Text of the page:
I pray that wherever you may be in the world that God spreads upon your nation and every nation the abundance of God's peace and the divine gifts of wisdom and understanding.

Created by the hand of Sr. Marie Pierre Semler, MM

Holy JESUS, Light of the world, 
shine forth in Beauty
and send your Mercy to rain upon us.

Holy Mary, Mother of the Light, 
let thy maternal radiance bless our lives.

Holy Joseph, Guardian of the Eternal Light, 
let your love shine into every heart.

Holy Family, Hope of the world,
pray for us to the Lord God of Hosts.

23 November 2017

USA: A Blessèd Thanksgiving to All!


The Collect 
Thanksgiving Day
The Book of Common Prayer, USA, 1979

Almighty and gracious Father, we give thee thanks for the fruits of the earth in their season and for the labors of those who harvest them. Make us, we beseech thee, faithful stewards of thy great bounty, for the provision of our necessities and the relief of all who are in need, to the glory of thy Name; through Jesus Christ our Lord, who liveth and reigneth with thee and the Holy Spirit, one God, now and for ever. Amen.

A General Thanksgiving
The Book of Common Prayer, USA, 1979

Accept, O Lord, our thanks and praise for all that you have done for us. We thank you for the splendour of the whole creation, for the beauty of this world, for the wonder of life, and for the mystery of love.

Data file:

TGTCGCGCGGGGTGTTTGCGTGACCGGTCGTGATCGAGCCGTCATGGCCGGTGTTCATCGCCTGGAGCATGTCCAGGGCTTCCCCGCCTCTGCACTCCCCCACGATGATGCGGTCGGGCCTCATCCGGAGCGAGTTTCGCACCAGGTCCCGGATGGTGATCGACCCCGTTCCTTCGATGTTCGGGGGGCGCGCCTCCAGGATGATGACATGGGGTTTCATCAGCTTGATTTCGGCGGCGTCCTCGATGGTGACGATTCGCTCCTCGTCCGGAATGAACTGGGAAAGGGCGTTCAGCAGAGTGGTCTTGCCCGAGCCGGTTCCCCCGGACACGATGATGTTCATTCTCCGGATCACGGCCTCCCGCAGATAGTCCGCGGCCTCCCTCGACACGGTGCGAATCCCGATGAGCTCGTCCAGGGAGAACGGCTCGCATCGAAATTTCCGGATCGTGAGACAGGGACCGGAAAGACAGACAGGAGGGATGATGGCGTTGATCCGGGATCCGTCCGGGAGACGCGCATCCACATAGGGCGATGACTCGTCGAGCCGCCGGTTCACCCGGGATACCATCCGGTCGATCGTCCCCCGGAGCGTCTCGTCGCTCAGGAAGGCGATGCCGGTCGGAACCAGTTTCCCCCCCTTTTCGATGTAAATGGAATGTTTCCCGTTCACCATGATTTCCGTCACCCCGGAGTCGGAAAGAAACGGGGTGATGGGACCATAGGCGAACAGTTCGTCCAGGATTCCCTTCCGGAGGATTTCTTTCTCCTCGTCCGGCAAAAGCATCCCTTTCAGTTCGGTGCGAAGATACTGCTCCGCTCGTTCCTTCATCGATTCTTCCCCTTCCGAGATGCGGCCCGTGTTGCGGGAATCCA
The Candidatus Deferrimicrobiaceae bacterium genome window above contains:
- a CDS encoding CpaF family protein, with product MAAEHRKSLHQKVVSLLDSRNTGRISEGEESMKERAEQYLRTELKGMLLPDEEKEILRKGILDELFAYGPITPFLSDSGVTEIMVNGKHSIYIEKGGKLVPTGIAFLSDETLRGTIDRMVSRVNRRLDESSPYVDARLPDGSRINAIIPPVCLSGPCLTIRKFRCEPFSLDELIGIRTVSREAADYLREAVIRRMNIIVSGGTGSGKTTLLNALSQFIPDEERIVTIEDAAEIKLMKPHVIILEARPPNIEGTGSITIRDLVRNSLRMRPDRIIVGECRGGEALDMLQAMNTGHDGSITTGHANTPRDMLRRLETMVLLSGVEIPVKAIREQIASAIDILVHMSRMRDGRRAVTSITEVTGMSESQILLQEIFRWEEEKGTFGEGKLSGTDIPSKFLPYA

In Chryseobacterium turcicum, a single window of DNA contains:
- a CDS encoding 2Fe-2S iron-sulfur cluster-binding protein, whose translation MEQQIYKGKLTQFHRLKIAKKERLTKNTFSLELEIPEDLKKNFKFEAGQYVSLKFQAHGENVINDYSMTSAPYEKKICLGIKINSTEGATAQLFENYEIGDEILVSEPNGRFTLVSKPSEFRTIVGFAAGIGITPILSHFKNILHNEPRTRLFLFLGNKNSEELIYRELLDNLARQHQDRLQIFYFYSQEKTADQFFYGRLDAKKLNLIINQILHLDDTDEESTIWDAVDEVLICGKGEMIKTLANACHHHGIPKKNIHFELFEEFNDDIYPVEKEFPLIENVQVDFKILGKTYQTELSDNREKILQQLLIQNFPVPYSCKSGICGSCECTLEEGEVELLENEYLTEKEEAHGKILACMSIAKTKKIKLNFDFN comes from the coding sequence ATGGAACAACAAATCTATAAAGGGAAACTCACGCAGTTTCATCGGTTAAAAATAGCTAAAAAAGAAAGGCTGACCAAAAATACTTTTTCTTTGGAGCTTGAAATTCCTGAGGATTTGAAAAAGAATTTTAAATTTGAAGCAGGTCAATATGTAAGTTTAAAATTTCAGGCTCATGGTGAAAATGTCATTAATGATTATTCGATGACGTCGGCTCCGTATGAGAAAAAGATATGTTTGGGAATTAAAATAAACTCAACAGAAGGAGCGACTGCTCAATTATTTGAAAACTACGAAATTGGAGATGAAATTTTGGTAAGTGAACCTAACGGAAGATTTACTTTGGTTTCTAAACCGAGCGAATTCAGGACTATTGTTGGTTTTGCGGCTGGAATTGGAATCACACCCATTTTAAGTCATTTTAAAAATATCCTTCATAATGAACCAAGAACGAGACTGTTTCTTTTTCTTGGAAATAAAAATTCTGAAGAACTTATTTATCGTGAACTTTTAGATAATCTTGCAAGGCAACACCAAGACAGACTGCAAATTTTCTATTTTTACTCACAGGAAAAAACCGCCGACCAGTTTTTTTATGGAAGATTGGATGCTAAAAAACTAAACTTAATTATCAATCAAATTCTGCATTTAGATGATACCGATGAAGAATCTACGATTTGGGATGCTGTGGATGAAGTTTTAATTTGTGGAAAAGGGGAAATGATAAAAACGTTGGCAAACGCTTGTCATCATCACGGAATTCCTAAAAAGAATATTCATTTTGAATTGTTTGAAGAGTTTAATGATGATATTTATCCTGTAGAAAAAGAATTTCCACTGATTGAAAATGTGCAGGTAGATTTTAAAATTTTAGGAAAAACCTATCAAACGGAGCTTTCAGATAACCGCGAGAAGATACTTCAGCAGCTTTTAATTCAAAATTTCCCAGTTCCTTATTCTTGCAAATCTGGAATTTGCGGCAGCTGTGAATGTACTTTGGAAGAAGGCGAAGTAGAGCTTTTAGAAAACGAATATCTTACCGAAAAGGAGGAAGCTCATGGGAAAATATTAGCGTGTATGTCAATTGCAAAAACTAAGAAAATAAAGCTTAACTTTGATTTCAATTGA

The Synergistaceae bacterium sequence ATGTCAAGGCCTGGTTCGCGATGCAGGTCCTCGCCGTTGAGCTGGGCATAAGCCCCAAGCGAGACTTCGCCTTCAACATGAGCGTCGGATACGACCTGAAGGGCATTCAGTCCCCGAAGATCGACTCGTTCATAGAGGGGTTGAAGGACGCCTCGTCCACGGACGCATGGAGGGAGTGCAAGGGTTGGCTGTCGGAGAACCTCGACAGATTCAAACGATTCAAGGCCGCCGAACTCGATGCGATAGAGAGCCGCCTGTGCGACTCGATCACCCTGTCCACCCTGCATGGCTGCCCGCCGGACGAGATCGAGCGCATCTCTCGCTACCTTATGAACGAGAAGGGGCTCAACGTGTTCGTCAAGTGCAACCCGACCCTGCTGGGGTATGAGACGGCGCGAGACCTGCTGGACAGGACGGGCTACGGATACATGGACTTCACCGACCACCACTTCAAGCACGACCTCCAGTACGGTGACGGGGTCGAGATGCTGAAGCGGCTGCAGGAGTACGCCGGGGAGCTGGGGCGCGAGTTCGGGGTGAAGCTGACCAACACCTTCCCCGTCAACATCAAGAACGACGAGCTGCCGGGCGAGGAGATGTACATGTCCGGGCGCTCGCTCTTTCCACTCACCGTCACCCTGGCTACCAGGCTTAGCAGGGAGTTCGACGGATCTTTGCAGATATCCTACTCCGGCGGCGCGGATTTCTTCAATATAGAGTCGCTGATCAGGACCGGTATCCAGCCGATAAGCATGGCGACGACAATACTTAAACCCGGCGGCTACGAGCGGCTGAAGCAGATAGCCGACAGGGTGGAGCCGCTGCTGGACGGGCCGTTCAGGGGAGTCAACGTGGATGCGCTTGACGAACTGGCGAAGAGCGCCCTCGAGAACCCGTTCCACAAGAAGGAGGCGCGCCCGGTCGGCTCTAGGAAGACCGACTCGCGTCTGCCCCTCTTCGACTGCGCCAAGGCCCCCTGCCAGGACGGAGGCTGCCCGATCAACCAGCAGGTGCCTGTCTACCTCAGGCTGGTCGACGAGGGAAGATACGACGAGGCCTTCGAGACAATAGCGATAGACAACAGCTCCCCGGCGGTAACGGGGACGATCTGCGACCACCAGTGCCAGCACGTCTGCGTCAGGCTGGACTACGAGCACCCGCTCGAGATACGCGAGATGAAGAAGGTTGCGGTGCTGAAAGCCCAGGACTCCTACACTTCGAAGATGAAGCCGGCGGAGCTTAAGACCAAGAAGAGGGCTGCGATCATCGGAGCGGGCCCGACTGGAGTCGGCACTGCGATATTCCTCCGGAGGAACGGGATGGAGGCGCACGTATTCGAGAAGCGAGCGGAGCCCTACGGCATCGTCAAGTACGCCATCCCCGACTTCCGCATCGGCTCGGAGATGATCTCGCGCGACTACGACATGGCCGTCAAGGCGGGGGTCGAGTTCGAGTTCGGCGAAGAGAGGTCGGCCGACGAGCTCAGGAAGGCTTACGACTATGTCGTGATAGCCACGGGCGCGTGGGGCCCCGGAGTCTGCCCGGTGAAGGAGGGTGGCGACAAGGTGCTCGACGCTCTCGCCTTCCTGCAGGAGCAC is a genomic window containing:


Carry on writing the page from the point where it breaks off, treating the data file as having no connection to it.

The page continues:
We thank you for the blessing of family and friends, and for the loving care which surrounds us on every side.

We thank you for setting us at tasks which demand our best efforts, and for leading us to accomplishments which satisfy and delight us.

We thank you also for those disappointments and failures that lead us to acknowledge our dependence on you alone.

Above all, we thank you for your Son Jesus Christ; for the truth of his Word and the example of his life; for his steadfast obedience, by which he overcame temptation; for his dying, through which he overcame death; and for his rising to life again, in which we are raised to the life of your kingdom.

Grant us the gift of your Spirit, that we may know Christ and make him known; and through him, at all times and in all places, may give thanks to you in all things. Amen.